I take it you like white wines, mainly. Is that correct? Have you thought of going to a sparkling (Champagne) winery? If so, Schramsberg is excellent, and between St. Helena and Calistoga.

                              Do you drink red wine? Would you like to taste red wine? Let me know so I can make some recommendations based on your preferences. Just so you know, we don't make much Riesling here, though we excel in Chardonnay, Sauvignon Blanc and the oddball white variety. There are only a few Rieslings here in Napa Valley, so I'd urge you (if white wine is your only option), to concentrate while you're here on the whites we make well. You may find some delightful new tastes!

                              FYI, here is a New York Times short article on Napa Rieslings:
                              http://thepour.blogs.nytimes.com/2007...

                              This Chowhound thread has wine recs that may be helpful to you also:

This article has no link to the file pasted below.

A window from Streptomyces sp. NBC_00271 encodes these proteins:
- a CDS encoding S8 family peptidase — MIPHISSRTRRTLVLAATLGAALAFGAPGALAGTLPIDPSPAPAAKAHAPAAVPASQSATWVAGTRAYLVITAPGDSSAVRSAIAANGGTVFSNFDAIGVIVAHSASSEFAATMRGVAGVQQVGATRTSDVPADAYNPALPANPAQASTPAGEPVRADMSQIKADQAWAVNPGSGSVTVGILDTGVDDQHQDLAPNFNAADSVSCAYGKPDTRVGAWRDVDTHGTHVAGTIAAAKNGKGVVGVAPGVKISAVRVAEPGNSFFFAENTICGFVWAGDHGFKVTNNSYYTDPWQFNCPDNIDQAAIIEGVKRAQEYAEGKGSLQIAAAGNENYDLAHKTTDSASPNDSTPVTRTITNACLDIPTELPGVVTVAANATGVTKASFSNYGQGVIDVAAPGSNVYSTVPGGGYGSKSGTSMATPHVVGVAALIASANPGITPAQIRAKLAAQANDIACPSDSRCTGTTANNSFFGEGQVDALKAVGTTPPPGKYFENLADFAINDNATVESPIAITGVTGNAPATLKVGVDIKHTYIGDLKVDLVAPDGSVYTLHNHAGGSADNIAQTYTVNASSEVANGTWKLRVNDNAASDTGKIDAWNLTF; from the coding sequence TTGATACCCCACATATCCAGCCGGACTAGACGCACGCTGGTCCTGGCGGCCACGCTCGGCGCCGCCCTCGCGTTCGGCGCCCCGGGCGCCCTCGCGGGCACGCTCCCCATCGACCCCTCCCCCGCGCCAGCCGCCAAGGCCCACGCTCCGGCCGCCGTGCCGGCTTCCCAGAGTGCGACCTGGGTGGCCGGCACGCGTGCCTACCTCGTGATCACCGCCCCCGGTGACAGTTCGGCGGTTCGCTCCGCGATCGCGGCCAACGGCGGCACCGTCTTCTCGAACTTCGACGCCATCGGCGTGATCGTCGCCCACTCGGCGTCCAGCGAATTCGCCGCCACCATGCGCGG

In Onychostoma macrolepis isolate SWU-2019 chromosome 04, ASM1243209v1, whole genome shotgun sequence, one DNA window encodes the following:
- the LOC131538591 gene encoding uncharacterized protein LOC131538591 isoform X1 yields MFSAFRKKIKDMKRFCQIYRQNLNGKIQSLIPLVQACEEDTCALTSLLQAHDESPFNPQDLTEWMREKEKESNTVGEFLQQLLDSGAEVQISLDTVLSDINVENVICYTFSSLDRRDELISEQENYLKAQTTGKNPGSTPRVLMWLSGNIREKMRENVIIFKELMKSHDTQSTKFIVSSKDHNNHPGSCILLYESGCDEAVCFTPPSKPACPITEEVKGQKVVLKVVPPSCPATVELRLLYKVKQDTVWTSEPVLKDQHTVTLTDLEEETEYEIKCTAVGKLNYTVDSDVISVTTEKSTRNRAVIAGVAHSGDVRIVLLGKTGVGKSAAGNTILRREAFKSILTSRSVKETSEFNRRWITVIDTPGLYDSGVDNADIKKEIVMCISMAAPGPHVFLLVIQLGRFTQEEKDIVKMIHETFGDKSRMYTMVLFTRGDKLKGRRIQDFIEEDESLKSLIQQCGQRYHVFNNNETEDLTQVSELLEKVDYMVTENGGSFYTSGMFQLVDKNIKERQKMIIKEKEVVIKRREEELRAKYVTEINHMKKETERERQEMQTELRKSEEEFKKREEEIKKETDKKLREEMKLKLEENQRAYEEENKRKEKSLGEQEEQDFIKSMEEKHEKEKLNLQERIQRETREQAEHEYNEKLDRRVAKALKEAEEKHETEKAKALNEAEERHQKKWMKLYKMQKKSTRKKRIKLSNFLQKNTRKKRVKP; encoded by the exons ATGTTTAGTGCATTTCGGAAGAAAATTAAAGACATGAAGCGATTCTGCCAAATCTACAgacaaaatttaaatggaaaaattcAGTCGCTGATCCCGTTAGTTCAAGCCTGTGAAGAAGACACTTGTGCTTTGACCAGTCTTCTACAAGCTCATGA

http://chowhound.chow.com/topics/5616...

                              By the way, not that you asked but I'd eat the lightest lunch possible before French Laundry. Truly. Just a few bites of an appetizer or small salad and that's it. You really want your stomach to be ready for FL. Be sure to let your server know your wine preferences at dinner, and he will suggest a couple of glasses to have with your meal as it progresses. Another opportunity to taste something new that you may really love. You may also want to ask your server all along your visit here for a wine recommendation for a particular dish. Many times the restaurant will offer you a small taste of something to make sure it is to your liking before you order a full glass.